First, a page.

The year 2009 was a difficult one for the consumer electronics industry, which saw the first drop in overall revenues in almost 20 years.
As he opened the Consumer Electronics Show here in Las Vegas, Consumer Electronics Association President/CEO Gary Shapiro said the industry’s shipment revenue dropped 7.8% in 2009, though unit volume grew (indicating that consumers were buying more products but at value pricing).
He’s looking forward to 2010, when “We forecast the industry will return to growth.”
CEA expects growth thanks in part to consumer interest in efficient, portable devices that deliver content anywhere. Shapiro noted that 12 of 22 tech zones in the convention exhibit halls are new this year, a reason to be optimistic about innovation in consumer electronics.
The industry will generate about $165 billion in U.S. shipment revenues this year, according to CEA’s latest forecast, a slight increase.
The organization projects that by 2010, wireless phones will surpass televisions as the industry’s single largest category. Smartphones are driving much of wireless phone revenues, with 52 million units producing $17 billion in revenue last year. Meanwhile the popularity of netbooks is boosting the computer sector, which should be a bright spot, CEA reported. “Netbook sales more than doubled in 2009 as the computer category showed stronger sales than previous forecasts predicted. In 2010, more than 30 million notebooks will be sold, generating more than $14 billion in revenue.”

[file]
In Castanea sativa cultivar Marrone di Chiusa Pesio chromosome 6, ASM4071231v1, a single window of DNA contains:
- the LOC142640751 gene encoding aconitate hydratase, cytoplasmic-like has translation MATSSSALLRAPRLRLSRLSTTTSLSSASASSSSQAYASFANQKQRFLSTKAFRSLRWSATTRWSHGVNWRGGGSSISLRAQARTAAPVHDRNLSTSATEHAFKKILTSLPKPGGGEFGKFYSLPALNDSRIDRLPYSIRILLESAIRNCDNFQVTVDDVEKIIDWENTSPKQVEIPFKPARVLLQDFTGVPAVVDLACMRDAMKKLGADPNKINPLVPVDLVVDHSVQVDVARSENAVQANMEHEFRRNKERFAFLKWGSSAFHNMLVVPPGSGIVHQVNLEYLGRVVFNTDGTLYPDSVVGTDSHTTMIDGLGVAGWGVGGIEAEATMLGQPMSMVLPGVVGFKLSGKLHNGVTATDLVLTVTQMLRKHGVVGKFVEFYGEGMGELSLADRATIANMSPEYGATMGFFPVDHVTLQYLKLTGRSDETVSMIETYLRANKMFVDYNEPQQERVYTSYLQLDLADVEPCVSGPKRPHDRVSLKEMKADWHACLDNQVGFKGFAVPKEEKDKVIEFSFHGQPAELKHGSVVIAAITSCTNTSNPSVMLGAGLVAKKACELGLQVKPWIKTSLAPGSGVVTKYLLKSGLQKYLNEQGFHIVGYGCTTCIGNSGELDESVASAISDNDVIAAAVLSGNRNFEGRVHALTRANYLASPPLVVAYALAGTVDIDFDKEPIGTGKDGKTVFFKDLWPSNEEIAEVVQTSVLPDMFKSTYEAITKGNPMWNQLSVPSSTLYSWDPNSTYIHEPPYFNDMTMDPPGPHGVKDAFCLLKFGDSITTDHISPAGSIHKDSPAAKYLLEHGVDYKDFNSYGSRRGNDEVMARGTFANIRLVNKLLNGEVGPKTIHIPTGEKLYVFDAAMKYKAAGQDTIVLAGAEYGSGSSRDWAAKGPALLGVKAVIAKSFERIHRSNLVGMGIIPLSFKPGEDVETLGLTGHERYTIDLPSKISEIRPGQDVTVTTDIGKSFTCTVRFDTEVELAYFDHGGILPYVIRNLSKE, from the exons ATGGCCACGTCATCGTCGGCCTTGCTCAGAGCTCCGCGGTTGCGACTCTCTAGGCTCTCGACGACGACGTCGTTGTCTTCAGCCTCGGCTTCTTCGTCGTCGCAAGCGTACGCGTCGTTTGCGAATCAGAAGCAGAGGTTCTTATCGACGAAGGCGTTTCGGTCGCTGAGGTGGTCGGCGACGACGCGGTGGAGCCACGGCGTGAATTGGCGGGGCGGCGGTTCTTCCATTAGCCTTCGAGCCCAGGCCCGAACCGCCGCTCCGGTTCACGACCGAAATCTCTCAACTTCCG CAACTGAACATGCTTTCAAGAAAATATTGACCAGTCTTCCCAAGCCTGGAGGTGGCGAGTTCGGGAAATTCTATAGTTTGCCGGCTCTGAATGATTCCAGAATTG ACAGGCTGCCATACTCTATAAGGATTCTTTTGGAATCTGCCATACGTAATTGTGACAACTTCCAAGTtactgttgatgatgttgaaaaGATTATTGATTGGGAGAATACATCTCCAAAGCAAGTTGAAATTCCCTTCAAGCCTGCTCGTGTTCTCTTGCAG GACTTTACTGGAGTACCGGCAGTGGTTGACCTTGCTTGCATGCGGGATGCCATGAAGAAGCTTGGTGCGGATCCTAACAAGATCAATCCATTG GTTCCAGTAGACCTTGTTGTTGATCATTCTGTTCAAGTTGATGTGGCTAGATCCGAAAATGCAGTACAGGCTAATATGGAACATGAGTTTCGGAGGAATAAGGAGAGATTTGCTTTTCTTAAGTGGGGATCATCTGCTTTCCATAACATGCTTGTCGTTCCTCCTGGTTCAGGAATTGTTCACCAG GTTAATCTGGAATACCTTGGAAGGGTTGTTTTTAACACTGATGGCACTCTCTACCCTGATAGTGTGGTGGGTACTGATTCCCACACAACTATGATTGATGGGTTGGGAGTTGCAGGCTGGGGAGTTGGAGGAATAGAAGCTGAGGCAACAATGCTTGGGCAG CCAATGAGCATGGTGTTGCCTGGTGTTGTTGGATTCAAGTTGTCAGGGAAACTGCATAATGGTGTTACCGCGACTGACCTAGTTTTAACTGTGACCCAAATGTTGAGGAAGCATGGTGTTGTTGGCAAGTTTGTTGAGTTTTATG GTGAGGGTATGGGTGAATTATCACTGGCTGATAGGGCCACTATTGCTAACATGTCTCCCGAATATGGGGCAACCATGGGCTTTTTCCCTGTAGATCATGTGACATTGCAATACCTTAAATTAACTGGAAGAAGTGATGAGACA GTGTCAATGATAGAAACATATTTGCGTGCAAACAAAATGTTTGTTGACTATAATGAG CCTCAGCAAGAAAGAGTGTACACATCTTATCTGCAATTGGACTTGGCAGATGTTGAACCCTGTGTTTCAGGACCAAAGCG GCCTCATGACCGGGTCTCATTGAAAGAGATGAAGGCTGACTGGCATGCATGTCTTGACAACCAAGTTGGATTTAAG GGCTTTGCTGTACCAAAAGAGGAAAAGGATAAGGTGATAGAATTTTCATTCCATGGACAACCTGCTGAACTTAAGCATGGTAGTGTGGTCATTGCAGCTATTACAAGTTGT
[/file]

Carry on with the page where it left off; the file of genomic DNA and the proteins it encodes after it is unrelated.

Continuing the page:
Blu-ray players should continue to grow after a strong 2009. The television market, recently hot thanks to high-definition, flat-panel sets, will grow in unit sales, but price drops will cause display revenue to decline slightly to $22 billion, the organization thinks.
“Innovation in TV displays, such as 3D, Internet connectivity and OLED technology, will continue to grow and help maintain revenue in the display category. CEA projects sales of more than 4 million 3D television sets in 2010. “
CEA plans to expand its membership to consumers in 2010. Shapiro described an initiative of reaching out to tech enthusiasts, the best customers of its members. Shapiro said more information would come out in the next several months. CEA also has begun an initiative called CE Cares, giving consumers tips on issues such as TV viewing/mounting and cell phone disposal.
Following Shapiro, several Ford executives spoke about their plans for 2010, including previously reported plans to include iTunes via HD Radio technology in cars. The automaker also announced a deal with Pandora to help drivers use Internet radio in new Fords
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